Are there those who we have unconsciously excluded from positions of leadership based on their ethnicity, gender, or age? If so, how can we correct this?
The solution: The Body of Christ at work
The Apostles recognize that they cannot do everything and so they choose to stick with their core calling of explaining God’s word to people and to prayer whilst releasing others to serve the church by distributing the food. It’s worth noting that neither of these roles are seen as more or less important and in fact the church was only to consider people who were ‘full of the spirit and wisdom’ to distribute food. This is an early example of the different parts of the Body of Christ at work and a reminder that service in the body doesn’t always involve what happens in and around Sunday services. It’s also a reminder that the church should reject the consumerist culture that suggests that we pay a Minister to do everything, and that we come to church so that they can serve us like a paid employee. The passage is a reminder that we are all ministers but that the ministries that God calls us to will involve us serving in different ways.
What is my part in the Body of Christ?
Sometimes we need others to encourage us so that can see more clearly what our gifts and calling is. Is there someone in the church who you could encourage by telling them how they are a blessing through the way they use their gifts and talents to serve God?
The result: Growth
As an injustice is put right and more people are released into service rather than the same few running around doing everything, the church continued to grow (v7).
Are there things that are stopping the church from growing? How can we remove these barriers?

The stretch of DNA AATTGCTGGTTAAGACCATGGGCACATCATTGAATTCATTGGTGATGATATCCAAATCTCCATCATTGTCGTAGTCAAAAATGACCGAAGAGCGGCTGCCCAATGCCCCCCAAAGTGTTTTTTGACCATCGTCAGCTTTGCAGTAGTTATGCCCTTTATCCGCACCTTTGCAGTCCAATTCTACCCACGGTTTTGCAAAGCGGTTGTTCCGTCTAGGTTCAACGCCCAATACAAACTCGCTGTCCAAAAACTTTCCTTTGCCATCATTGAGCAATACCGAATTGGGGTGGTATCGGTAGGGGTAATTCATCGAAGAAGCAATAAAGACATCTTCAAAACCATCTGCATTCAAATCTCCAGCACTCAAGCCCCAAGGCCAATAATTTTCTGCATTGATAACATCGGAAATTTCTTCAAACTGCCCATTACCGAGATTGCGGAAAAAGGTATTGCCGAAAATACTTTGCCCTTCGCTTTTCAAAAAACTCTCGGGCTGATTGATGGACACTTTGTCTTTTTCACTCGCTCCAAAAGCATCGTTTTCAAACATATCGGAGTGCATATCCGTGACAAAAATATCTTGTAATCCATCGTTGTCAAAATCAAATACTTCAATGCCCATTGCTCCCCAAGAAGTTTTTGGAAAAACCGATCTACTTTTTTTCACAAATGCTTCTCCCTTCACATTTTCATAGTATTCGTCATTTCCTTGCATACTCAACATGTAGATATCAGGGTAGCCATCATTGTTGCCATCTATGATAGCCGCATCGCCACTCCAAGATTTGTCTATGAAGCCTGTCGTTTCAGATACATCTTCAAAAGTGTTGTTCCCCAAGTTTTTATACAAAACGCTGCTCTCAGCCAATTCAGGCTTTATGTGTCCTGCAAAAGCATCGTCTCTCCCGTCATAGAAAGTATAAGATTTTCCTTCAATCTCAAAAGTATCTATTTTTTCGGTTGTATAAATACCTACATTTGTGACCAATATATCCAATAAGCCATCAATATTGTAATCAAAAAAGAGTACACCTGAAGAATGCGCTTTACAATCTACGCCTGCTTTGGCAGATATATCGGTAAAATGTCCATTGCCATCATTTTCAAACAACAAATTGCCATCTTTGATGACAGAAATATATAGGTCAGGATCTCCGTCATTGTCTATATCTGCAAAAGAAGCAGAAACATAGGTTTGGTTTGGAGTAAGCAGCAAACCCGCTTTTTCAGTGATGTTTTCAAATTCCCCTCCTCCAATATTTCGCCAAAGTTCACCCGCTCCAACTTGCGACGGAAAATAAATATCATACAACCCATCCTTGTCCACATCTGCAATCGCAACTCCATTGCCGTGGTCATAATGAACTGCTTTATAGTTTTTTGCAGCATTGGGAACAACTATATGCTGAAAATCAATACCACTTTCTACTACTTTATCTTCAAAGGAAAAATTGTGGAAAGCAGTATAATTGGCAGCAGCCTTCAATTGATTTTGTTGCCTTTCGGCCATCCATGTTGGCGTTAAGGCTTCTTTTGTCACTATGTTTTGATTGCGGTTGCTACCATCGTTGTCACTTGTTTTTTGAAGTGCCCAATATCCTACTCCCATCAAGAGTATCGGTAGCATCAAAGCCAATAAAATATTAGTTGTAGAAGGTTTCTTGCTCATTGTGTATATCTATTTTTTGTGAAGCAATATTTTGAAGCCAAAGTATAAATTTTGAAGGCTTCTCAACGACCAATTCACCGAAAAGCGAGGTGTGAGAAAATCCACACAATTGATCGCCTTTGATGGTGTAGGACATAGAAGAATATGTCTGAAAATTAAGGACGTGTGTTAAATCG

God at work
Stephen, who was one of the seven chosen to distribute the food, ‘performed great wonders and signs among the people’ (v8). We see the Holy Spirit at work in and through him to the point where his face was like the face of an angel (v15).
Are we open to God’s Holy Spirit working in and through us or do we believe that He only works through others?
God is the Potter
The Bible says that God is the potter and we are the clay but it feels to me like sometimes that Christians behave like they are the potter and that church life and even what Christianity is can be shaped by us. In response to this sort of attitude, God says to his people ‘You turn things upside down, as if the potter were thought to be like the clay! Shall what is formed say to the one who formed it, “You did not make me”? Can the pot say to the potter, “You know nothing”? (Isaiah 29.16)
In Acts 6 we see God the Potter at work, shaping his church and the lives of his people. They act willingly and submissively like clay that is willing to be shaped by the master. How about us?
Are we willing to surrender completely by placing ourselves in God’s hands to be shaped knowing that the result will be of his choosing rather than ours?
Image by LuAnn Hunt from Pixabay